Friday, July 18, 2014

Sheriffs are key to BLM mission, but local politics intrude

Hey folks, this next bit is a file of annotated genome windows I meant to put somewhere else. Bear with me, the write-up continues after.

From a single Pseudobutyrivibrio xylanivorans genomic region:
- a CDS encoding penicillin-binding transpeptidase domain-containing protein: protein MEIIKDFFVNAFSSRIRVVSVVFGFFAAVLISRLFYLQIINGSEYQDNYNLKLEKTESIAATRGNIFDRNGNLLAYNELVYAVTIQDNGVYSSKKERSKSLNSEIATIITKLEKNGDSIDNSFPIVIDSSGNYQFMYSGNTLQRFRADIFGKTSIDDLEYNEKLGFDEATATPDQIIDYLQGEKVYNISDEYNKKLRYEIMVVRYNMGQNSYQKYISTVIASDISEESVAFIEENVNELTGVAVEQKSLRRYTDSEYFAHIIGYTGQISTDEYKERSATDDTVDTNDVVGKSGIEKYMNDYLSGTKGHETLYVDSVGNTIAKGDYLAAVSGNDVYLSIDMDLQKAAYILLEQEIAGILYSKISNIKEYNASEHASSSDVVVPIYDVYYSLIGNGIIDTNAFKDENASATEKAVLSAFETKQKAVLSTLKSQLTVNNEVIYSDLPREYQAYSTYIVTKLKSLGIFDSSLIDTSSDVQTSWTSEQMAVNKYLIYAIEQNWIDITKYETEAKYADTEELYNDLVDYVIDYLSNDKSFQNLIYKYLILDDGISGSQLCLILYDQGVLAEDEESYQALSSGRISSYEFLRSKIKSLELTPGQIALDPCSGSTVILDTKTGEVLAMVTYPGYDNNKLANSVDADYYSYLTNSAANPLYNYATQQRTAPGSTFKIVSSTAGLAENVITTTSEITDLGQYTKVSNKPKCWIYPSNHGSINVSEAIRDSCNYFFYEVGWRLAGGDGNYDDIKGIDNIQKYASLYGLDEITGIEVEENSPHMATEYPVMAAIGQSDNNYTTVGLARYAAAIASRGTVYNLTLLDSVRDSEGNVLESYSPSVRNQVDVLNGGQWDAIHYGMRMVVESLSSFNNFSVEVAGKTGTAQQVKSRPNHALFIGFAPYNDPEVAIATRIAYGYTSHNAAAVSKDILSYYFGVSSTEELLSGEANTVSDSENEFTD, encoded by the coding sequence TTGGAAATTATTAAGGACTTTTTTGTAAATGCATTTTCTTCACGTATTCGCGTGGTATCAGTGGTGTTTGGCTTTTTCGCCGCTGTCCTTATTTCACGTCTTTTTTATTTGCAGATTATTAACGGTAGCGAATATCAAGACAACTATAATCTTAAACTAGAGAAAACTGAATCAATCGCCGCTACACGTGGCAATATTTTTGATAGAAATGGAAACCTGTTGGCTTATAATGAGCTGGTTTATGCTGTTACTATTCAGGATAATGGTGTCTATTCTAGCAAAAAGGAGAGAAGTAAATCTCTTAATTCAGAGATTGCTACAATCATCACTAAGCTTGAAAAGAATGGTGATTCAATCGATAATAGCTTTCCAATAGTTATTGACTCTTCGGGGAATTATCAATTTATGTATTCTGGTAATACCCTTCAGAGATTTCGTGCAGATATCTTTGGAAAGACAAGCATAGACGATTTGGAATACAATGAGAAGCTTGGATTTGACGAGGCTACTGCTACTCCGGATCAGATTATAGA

When the Bureau of Land Management faced down an angry, armed militia while rounding up rancher Cliven Bundy's cows last April in the southern Nevada desert, missing was a key ally. Clark County Sheriff Douglas Gillespie and his deputies stayed on the sidelines of the conflict, leaving BLM and National Park Service rangers to manage hundreds of protesters, many of whom saw Gillespie, not the agencies, as the area's legitimate law enforcement authority. BLM had tried for months to secure a contract with Gillespie and his Las Vegas Metropolitan Police Department to assist in crowd control at Gold Butte, but the deal crumbled at the 11th hour. "Sadly, [Gillespie] backed out of his commitment shortly before the operation -- and after months of joint planning and sharing of accurate information," BLM spokesman Craig Leff said. Gillespie declined to be interviewed for this article, but earlier this month he blasted BLM in an interview with the Las Vegas Sun. Gillespie accused BLM of being untruthful with him about the circumstances of the cattle impoundment, ignoring his advice to postpone the operation until the fall and using aggressive tactics to quell the crowd. "I think if anybody would look at how they handled the protesting with the use of Tasers and police dogs, anyone who had been in policing would question those tactics," Gillespie told the newspaper. "And I believe that led to the heightened interest and escalating the situation." Gillespie, who is not seeking re-election, was courted both by BLM and the Bundy family in the conflict, though he did not take a side...more

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